Nationalism and Superpatriotism and dehumanization and/or scapegoating of enemies: The government, instead of promoting quiet inclusive nationalism, is bent on promoting a super-patriotism at the expense of non-Bengali Bangladesh nationals. Denial of existence of indigenous ethnic population by our ex-foreign minister is just a naked example. It also is curious, how blatantly the ruling party labels every opposing voice as “rajakar-sympathizer”. It has divided the nation two camps; pro-Liberation and anti-Liberation. Even valiant and decorated heroes of liberation war are not being spared.
Jingoism: Well, militarily, Bangladesh is not powerful enough to consider military expansion, yet it’s portrayal of simple wining of a legal battle as “somudra-bijoy” talks of its mental makeup. But, yes, they are in a permanent war against those whose voice are not in sync with the ideas and ideals of the ruling Awami League.
How about BNP?
Authoritarian leadership is a staple in BNP-politics since its inception. This has now morphed into a family-owned enterprise of the “lesser Rahman” – I mean General Ziaur Rahman. Their intolerance to opposing (or even neutral) view is amply exemplified by the way the treated one of their founder member – Dr. B. Chowdhury. Despite a disastrous leadership during “2006 to 2008-debacle” Khaleda Zia continues to rule over the party with an authority that is unheard of in any any democracy sans Bangladesh. Her heir apparent, Tareq Zia, despite his reprehensible Hawa-Vobon activities during the last BNP-regime, still welds more power than the any senior party leaders. It is a widely reported story that Khaleda once forfeited all the cellular devices from her senior leadership during a meeting, is just an example of her crude power that overwhelms the collective power of the party leaders. Just like in Awami League, they also a slain leader who has become more like a cult-leader in BNP-culture.
The consolidation of the state power to the verge of tyranny, in fact, began during the previous BNP-regime by introducing the now-infamous Operation Clean Heart that rapidly degenerated into an Operation Heart Attack! And the origin of RAB and the the concept of extra-judicial execution by “cross-fire” is of BNP-origin.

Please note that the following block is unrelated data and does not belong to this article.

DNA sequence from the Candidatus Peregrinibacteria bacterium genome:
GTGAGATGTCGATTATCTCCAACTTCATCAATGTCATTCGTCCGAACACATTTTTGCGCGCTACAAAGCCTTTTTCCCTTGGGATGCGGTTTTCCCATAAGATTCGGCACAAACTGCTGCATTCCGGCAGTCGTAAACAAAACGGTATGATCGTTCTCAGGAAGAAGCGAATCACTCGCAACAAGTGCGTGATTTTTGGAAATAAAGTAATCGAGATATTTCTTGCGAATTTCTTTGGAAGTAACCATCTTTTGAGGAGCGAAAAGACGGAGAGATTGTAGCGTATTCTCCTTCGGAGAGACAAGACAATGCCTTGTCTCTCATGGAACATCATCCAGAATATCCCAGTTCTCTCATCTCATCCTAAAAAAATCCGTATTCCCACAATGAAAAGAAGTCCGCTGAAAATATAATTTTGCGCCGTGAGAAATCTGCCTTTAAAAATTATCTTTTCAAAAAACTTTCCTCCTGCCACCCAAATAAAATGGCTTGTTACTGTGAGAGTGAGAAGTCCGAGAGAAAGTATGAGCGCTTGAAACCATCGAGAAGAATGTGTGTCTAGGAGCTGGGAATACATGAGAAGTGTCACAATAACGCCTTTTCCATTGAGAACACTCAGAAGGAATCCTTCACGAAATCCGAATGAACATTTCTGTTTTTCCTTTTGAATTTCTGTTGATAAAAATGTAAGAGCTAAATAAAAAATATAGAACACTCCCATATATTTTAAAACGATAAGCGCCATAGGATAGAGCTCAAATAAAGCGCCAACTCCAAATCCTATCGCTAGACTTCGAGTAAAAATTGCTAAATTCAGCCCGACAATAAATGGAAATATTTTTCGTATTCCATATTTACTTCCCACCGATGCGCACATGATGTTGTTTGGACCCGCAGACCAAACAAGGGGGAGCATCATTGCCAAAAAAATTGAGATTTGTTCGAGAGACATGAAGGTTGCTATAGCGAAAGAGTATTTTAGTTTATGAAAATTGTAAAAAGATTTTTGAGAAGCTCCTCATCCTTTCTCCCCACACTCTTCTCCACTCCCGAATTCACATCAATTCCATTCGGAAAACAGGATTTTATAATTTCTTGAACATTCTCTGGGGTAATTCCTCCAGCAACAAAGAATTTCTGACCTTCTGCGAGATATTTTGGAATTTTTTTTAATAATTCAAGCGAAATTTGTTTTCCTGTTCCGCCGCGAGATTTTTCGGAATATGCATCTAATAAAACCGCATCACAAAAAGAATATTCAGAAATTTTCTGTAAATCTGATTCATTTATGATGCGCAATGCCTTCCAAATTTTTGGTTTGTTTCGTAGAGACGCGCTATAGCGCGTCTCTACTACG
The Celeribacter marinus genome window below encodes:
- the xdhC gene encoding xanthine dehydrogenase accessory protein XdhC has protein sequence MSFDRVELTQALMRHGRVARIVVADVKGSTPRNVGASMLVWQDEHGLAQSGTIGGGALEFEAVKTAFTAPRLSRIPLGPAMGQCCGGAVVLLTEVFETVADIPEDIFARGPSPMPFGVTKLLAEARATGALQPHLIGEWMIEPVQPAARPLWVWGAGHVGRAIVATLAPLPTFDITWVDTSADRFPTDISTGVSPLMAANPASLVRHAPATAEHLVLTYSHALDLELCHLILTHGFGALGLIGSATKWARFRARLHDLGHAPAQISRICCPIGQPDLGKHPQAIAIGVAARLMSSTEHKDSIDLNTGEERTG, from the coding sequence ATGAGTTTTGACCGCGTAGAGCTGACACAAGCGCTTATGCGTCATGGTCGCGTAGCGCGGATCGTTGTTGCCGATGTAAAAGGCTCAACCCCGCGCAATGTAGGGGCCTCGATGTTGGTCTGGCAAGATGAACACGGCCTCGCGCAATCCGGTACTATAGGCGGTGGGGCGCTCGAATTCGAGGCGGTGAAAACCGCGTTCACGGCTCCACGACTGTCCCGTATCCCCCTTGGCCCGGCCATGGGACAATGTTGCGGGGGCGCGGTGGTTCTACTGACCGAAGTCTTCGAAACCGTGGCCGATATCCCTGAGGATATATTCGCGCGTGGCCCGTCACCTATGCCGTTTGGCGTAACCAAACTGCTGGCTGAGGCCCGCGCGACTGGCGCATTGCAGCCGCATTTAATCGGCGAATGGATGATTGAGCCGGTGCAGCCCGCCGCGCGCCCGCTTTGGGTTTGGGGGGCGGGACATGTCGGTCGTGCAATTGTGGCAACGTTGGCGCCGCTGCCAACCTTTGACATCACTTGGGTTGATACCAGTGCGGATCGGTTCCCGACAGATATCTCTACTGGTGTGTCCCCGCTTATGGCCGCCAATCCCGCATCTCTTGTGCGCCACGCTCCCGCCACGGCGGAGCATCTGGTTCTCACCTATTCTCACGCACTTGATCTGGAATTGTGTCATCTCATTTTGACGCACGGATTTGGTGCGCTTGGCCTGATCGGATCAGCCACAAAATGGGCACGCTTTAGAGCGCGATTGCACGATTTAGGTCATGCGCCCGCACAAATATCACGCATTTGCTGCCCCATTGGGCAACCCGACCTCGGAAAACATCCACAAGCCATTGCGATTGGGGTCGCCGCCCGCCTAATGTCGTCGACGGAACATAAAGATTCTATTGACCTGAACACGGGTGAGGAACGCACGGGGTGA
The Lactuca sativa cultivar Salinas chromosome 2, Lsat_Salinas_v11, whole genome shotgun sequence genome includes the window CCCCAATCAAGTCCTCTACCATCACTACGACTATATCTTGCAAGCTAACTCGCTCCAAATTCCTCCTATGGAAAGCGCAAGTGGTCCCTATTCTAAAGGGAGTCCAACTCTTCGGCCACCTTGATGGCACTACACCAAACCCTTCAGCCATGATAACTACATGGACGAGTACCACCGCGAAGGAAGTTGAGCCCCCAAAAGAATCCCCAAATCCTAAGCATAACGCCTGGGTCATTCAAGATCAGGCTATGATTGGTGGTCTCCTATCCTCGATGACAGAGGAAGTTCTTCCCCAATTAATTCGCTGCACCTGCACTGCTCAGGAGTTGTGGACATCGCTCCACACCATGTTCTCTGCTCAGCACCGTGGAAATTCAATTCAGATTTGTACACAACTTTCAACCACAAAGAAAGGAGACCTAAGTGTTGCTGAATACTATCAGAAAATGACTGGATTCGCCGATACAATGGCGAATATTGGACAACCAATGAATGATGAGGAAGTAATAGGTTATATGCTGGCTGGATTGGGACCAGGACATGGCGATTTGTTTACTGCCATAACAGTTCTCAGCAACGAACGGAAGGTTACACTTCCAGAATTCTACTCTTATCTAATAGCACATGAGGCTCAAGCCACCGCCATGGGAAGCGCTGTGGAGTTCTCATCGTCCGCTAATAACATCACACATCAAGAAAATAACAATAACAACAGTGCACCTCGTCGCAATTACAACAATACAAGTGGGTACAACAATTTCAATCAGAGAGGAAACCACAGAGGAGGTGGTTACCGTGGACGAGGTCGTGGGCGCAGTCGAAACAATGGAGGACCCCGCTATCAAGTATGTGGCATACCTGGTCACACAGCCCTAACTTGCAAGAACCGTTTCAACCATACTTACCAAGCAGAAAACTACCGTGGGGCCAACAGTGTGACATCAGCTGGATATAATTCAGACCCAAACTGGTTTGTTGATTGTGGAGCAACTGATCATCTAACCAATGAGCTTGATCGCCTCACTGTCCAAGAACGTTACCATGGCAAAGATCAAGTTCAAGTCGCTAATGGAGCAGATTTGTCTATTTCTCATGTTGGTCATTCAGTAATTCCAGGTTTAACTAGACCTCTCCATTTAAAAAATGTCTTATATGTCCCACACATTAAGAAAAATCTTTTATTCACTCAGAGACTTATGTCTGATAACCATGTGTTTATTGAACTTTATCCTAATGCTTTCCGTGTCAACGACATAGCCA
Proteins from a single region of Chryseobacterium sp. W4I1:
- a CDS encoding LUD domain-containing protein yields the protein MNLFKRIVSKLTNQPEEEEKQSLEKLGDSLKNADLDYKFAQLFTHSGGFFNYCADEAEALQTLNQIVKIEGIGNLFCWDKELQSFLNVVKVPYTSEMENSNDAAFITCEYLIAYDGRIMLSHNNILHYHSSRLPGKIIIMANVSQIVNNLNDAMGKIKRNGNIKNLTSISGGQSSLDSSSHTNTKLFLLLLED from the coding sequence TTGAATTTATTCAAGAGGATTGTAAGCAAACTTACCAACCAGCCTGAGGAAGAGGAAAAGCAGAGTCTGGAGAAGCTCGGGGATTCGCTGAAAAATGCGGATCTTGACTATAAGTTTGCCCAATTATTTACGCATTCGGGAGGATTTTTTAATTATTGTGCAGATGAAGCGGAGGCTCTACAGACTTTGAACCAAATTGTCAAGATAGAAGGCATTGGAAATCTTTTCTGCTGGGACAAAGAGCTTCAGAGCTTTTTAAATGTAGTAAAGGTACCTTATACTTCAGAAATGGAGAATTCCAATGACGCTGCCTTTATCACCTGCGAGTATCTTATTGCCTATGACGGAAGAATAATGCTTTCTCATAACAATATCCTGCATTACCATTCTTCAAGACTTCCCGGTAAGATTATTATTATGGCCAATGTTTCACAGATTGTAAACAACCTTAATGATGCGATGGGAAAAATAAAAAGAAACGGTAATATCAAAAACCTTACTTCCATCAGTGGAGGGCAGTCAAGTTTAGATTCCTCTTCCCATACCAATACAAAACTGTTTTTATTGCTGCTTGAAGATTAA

Just like AL, BNP also is guilty of promoting the gradual degeneration of traditional social order by empowering parliament members at the expense of local government. Pan-politicization of every sphere of national life is also a staple of BNP.
However, BNP did not had a jingoistic attitude, however, their favorite scapegoat, under the leadership of Khaleda Zia, remained India.
Yes, definition of fascism fluid, but is definitely not democracy as its biggest proponent Mussolini once said, “democracy is beautiful in theory; in practice it is a fallacy”. And it will not be an untrue statement if one posits that the state of democracy in Bangladesh, currently in a state of total shamble. Election occurred where voter participation was an all-time low and where more than fifty percent voters were disenfranchised to begin with. As per an eminent Bangladeshi jurist – Shahdin Malik, it was more negotiated and predetermined than was competitive.
Given the reasons and the facts in ground, it is very easy to label a regime with characteristics of the current Awami League regime as fascist. There can be arguments both pro and con, but certain facts are undeniable. BNP right now, is not in power. However, the history of BNP under the leadership of Khaleda Zia is not very kosher either.
In a previous op-ed in the daily start (December 19th, 2013) I hoped for sanity to prevail. But the leadership of our God-forsaken homeland, apparently, has a bigger saint to heed to:
“history of saints is a history of insane people”. (Benito Mussolini